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When Spider-Man: The Animated Series Went... Dark

The Wrap-Up

Spider-Man-1994-Animated

Design-y

The overall look of Spider-Man is something of an oddity. Batman: The Animated Series had already introduced a more design-focused art style by this point. Marvel's preference leaned more towards recreating comic book style art in animation. Spider-Man is somewhere in-between. The character's faces are quite cartoony, and work well whenever the animators aren't slacking. The physiques, however, are far more traditional comic book. It doesn't quite work, and leads to a bulky Spider-Man design. The web-pattern and shape of his eyes have always struck me as rather dull, also.

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Hey, I Know that Voice

Following the success of Batman, it only made sense for Spider-Man to bring in some highly credible voice actors. Christopher Daniel Barnes, Greg from the Brady Bunch films, voices Peter/Spider-Man. Ed Asner is essentially perfect as J. Jonah Jameson. Simpsons mainstay and voiceover legend Hank Azaria is Eddie Brock. (Just a hint of his Moe Szyslak shows up here.)

Battle of the Fashion Statements

The animated series deserves credit for streamlining the comics' narrative, along with adding some new elements that enhance the concept. The idea of the "dark" costume bringing out the "dark" side of the hero is darn solid.  It's become a widely accepted part of the canon, which is no small feat. Many fans cite these as the strongest Spider-Man episodes, understandably. Even then, the extremely inconsistent animation and overall cheap production of the series do hinder the storytelling.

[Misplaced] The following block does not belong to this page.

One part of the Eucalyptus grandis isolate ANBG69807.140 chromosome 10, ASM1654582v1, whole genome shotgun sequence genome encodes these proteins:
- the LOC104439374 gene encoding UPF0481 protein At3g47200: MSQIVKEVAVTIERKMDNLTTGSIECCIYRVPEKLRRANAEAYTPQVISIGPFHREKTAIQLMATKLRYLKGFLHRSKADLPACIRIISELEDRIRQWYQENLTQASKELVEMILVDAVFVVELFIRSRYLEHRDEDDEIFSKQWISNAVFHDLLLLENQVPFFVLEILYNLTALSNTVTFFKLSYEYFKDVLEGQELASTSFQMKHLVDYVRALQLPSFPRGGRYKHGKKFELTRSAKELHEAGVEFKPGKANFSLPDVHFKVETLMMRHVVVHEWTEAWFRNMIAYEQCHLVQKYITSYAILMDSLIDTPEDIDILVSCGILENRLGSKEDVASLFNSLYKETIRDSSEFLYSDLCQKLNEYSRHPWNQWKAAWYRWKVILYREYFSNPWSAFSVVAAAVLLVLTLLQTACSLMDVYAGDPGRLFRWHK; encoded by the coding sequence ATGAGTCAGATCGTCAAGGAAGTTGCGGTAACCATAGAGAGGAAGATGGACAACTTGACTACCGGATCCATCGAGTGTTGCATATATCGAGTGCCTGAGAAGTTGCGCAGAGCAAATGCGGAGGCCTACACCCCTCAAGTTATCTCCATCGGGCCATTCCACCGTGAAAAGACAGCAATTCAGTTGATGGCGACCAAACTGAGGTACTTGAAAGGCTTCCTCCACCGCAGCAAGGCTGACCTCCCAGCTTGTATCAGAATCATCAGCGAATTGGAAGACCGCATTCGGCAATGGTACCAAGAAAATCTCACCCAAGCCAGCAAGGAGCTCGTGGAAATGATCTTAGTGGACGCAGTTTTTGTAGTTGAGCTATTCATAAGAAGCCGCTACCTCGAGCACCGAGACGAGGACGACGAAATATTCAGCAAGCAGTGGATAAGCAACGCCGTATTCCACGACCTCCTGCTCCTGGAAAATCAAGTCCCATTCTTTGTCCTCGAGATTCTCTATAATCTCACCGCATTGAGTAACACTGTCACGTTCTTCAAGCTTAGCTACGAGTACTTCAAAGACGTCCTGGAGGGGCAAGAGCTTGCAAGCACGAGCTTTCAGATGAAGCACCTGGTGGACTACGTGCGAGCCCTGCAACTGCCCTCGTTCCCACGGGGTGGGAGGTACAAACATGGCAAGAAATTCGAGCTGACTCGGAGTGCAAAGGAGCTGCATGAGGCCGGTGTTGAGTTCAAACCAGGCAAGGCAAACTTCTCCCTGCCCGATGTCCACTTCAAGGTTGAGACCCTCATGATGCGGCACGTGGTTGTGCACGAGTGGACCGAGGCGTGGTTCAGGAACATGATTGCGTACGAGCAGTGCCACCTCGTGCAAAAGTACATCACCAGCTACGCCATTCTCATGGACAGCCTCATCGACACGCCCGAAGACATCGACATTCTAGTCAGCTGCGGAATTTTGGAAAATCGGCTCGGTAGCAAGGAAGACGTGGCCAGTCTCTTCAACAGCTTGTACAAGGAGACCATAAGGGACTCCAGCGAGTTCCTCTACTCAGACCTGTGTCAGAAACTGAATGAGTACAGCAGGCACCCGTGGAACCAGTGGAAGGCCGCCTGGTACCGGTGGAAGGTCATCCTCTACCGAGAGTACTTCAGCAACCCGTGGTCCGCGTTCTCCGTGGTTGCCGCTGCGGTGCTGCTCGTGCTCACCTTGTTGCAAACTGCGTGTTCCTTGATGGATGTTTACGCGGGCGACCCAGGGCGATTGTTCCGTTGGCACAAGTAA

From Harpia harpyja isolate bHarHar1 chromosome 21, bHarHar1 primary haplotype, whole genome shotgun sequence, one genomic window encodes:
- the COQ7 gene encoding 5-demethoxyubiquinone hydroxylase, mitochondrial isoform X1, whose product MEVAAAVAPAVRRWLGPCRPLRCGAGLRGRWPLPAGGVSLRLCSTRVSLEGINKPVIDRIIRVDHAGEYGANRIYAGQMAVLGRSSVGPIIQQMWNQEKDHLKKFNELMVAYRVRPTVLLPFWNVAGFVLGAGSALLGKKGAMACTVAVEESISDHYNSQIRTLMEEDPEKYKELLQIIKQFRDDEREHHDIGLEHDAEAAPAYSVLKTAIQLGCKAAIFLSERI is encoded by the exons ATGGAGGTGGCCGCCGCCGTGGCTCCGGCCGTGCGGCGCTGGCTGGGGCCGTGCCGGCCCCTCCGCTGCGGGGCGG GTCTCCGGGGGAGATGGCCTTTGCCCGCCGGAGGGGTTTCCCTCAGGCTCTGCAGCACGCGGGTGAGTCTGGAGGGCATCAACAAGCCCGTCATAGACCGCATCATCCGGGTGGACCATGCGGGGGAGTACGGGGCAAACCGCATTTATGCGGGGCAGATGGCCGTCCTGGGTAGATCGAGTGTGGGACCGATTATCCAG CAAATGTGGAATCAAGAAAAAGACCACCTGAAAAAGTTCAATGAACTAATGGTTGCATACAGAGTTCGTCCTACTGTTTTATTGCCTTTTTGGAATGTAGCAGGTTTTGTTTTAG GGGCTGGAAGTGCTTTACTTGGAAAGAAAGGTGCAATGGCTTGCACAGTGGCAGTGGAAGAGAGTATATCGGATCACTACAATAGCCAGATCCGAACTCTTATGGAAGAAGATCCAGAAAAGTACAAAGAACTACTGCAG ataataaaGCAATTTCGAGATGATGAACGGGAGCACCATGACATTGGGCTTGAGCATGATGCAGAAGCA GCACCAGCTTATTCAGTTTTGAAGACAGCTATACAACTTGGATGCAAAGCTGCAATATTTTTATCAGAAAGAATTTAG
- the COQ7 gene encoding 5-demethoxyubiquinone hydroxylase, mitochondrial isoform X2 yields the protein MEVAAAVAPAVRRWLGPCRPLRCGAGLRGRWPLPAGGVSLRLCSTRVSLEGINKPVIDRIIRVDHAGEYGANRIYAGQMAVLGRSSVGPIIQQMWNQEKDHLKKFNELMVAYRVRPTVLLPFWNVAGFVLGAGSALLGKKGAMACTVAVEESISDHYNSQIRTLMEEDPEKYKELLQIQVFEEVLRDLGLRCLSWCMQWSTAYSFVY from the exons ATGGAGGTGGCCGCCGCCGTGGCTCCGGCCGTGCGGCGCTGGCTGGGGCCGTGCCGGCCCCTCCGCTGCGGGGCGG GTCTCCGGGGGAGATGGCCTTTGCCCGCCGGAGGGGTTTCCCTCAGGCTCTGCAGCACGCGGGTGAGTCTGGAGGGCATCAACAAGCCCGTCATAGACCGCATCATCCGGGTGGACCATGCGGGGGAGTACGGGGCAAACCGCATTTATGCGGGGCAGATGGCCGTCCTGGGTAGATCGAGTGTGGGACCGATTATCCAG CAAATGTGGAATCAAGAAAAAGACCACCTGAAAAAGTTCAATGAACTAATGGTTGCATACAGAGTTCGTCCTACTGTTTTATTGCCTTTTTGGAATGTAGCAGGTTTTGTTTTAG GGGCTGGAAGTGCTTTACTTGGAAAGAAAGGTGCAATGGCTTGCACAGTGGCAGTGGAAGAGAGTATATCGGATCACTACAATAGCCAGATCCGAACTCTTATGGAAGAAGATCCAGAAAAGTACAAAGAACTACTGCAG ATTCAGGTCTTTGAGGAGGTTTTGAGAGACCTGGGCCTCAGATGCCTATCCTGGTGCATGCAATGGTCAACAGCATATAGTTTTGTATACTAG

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As for the comics...well, they're a lot of fun. No one involved realized they were creating the most significant contribution to the canon possibly since the Stan Lee days. (Thrown in with the alien saga is the very human, and touching, origin of Mary Jane Watson.) DeFalco and company were clearly enjoying themselves, but it's unlikely they could've known just how momentous these stories were. For anyone with fond memories of these episodes, you owe it to yourself to find the source material.

That’s all for now. Next week, we're looking back on Venom's debut in comics and screen. If you have any suggestions for the future, just leave a comment or contact me on Twitter.

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